Helen Coleman – Bluesy Jazz Standards, Contemporary Classical, and Operatic arias.
Helen Coleman just worked for 3 years to sing again after complete vocal loss due to surgery for thyroid cancer… stubborn wins …. so she is back singing, back in the saddle. She has a 40s style Classical Jazz voice… and loves the standards with a blues feel, especially a shuffle!
She is a Soprano, so sound a little more like the singers from the Golden era of Jazz and Hollywood… although after they removed her thyroid, she sounded like Vito Corleone for at least a year!
Helen Coleman was born in Cloncurry, Outback Queensland, and grew up in on a farm with her Grandparents. She says she will always be just a country girl who loves horses. At one point, she left singing behind to work in the Australian Outback as a Governess/Jillaroo (cowgirl) for several years. Helen Coleman says “It was great – it helped me to make some enduring career choices”.
Helen Coleman had commenced piano and singing lessons at the age of 11, with a London trained Soprano retired to country Queensland. This exceptional early formal training conceived a sound practical knowledge of Bel Canto technique, and instilled an enduring love of both classical music, and the Standards of the 30s and 40s.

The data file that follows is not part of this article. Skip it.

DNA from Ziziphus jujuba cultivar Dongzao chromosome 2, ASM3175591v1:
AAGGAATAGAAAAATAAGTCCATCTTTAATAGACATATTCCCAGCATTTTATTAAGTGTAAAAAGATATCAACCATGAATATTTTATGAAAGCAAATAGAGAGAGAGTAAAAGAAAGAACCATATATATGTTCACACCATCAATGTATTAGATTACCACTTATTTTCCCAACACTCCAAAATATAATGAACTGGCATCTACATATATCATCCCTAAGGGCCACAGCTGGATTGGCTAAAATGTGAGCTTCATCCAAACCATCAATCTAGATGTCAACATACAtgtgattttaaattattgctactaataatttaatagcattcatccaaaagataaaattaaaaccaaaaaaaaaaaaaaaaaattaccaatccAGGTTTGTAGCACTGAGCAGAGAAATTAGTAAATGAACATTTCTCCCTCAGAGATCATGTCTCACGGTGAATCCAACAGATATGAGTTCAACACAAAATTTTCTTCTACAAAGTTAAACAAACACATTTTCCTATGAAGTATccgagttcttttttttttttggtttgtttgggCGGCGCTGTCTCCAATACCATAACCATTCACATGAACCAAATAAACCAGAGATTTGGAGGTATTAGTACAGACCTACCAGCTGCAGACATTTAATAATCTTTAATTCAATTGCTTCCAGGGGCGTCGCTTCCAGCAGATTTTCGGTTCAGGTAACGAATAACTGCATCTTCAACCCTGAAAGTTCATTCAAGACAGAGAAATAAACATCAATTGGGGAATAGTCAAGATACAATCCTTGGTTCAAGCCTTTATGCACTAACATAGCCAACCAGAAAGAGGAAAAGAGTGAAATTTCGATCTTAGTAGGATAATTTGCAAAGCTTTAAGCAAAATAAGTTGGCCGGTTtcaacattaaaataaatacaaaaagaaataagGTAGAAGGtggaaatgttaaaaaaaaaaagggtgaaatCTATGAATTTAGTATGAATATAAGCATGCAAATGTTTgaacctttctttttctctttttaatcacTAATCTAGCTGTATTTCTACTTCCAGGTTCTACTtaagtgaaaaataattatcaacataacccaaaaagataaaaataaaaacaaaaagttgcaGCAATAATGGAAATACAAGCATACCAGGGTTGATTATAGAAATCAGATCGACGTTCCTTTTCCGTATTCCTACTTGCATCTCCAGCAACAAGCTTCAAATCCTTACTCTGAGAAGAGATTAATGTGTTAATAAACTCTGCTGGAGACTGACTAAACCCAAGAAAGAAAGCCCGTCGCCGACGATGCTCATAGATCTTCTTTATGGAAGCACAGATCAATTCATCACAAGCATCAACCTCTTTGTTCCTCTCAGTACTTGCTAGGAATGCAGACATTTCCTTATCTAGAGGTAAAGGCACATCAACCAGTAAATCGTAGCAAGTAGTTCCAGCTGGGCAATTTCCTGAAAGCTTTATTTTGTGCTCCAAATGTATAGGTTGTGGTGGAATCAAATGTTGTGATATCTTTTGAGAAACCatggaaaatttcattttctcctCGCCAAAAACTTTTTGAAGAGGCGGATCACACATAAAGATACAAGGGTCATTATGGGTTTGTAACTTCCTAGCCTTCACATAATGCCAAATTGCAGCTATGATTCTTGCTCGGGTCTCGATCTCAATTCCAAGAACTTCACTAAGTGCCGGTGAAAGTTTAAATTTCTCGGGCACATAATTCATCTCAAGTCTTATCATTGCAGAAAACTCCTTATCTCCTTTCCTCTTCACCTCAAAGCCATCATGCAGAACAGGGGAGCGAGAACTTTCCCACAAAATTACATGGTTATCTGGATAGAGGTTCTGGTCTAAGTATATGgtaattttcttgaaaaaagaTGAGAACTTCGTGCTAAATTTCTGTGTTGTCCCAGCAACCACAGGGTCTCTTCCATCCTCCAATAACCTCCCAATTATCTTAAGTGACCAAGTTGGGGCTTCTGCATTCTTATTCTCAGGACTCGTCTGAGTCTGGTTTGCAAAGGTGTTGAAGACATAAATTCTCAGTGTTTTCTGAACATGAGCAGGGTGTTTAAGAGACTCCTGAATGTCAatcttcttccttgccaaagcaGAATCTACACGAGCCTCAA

Further formal training saw her performing both nationally and internationally, and it was a wonderful part of her life for which she will always be grateful.
Helen Coleman is a Lirico Spinto or Dramatic Lyric Soprano, and this type of voice is one capable of singing a generous repertoire. She can sing an Operatic aria, a blues tune, or Gospel, and embrace them all.
Although she have formally trained in Opera, she has a natural feel for the blues, and love to sing anything with that groove. In 2012, she was diagnosed with thyroid cancer, and surgery resulted in complete loss of both her speaking and singing voice. She worked and studied seemingly endlessly (singing only hundreds of scales requires some serious dedication!) to re-establish her voice, and return to performance.
Helen Coleman says she ran the entire gamut of her emotions in every rehearsal session, especially when her voice kept locking up on notes, usually in Ave Verum. She was so disturbed that, almost three years to the day from surgery, she recorded it first.
She loves to engage in both session and live performance, and hope that a songwriter will collaborate, and afford her the opportunity to perform and record their work. This is because she is fairly certain that her song writing skills are right up there with her bull riding skills